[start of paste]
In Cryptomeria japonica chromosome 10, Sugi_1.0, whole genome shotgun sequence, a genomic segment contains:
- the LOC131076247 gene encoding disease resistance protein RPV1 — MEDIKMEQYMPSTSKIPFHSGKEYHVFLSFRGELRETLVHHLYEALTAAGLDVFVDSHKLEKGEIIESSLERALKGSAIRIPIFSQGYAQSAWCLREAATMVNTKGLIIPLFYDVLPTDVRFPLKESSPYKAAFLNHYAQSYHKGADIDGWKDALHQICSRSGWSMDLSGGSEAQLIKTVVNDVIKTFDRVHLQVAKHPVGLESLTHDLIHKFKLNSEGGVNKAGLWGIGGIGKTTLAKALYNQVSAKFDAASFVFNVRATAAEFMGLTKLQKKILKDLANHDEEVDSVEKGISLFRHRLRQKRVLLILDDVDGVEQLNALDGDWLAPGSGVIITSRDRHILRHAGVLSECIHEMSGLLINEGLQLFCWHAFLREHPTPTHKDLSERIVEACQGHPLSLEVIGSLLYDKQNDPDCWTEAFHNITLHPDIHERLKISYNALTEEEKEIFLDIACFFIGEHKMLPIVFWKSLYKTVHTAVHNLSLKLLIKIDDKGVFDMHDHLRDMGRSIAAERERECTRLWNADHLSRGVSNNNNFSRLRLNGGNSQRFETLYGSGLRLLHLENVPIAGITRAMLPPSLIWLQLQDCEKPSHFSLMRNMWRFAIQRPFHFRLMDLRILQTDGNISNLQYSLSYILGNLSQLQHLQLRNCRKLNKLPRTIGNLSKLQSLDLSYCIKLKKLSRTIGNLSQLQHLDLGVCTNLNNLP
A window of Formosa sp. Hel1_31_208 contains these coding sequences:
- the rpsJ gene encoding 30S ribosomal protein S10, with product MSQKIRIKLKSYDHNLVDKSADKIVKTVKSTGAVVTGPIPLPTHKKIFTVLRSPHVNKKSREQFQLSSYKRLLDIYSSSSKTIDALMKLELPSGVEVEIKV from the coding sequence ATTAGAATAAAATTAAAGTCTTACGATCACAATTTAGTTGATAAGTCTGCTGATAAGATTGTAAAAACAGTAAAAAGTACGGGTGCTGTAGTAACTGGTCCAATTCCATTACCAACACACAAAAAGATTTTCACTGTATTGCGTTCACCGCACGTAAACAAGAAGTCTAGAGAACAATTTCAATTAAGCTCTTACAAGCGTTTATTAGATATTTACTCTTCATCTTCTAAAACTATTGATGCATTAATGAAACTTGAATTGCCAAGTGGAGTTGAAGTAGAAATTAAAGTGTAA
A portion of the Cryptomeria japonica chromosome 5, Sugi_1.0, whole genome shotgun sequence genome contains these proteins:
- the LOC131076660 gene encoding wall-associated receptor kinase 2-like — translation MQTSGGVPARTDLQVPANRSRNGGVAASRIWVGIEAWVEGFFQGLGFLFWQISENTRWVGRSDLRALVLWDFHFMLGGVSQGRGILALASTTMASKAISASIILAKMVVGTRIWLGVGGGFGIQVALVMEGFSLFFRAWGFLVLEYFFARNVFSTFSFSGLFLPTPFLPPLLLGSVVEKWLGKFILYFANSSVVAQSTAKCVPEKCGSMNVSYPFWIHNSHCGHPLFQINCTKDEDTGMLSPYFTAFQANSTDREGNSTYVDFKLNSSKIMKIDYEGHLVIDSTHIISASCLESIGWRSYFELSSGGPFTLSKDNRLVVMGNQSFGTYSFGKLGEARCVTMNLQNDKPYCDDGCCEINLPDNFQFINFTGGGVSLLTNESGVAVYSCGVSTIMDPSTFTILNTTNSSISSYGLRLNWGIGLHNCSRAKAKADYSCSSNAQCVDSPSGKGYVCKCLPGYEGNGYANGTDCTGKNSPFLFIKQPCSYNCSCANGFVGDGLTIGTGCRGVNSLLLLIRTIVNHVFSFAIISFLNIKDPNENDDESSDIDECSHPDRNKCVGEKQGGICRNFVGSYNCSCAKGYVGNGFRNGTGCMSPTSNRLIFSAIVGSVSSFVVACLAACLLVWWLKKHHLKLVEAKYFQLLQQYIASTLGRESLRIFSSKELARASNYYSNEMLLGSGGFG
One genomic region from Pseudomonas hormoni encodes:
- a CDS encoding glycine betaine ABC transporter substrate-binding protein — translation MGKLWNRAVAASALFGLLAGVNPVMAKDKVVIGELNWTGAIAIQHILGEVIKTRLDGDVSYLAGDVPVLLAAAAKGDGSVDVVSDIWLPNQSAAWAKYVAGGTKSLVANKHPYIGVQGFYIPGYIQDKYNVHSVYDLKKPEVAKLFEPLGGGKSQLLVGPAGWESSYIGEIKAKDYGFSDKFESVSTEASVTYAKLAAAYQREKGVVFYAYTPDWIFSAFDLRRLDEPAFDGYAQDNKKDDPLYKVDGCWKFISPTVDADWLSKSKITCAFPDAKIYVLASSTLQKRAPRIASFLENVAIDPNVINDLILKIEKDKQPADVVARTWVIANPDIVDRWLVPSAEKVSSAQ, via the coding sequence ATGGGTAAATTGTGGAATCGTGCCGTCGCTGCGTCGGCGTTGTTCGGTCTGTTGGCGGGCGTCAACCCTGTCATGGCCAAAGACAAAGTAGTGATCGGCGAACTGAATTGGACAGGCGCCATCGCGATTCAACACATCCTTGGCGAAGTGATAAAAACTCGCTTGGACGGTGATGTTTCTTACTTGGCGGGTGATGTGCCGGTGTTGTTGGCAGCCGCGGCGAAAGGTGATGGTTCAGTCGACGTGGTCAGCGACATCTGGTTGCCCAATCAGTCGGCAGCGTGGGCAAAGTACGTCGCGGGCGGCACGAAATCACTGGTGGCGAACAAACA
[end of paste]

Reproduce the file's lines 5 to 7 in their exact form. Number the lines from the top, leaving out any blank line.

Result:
A portion of the Cryptomeria japonica chromosome 5, Sugi_1.0, whole genome shotgun sequence genome contains these proteins:
- the LOC131076660 gene encoding wall-associated receptor kinase 2-like — translation MQTSGGVPARTDLQVPANRSRNGGVAASRIWVGIEAWVEGFFQGLGFLFWQISENTRWVGRSDLRALVLWDFHFMLGGVSQGRGILALASTTMASKAISASIILAKMVVGTRIWLGVGGGFGIQVALVMEGFSLFFRAWGFLVLEYFFARNVFSTFSFSGLFLPTPFLPPLLLGSVVEKWLGKFILYFANSSVVAQSTAKCVPEKCGSMNVSYPFWIHNSHCGHPLFQINCTKDEDTGMLSPYFTAFQANSTDREGNSTYVDFKLNSSKIMKIDYEGHLVIDSTHIISASCLESIGWRSYFELSSGGPFTLSKDNRLVVMGNQSFGTYSFGKLGEARCVTMNLQNDKPYCDDGCCEINLPDNFQFINFTGGGVSLLTNESGVAVYSCGVSTIMDPSTFTILNTTNSSISSYGLRLNWGIGLHNCSRAKAKADYSCSSNAQCVDSPSGKGYVCKCLPGYEGNGYANGTDCTGKNSPFLFIKQPCSYNCSCANGFVGDGLTIGTGCRGVNSLLLLIRTIVNHVFSFAIISFLNIKDPNENDDESSDIDECSHPDRNKCVGEKQGGICRNFVGSYNCSCAKGYVGNGFRNGTGCMSPTSNRLIFSAIVGSVSSFVVACLAACLLVWWLKKHHLKLVEAKYFQLLQQYIASTLGRESLRIFSSKELARASNYYSNEMLLGSGGFG
One genomic region from Pseudomonas hormoni encodes: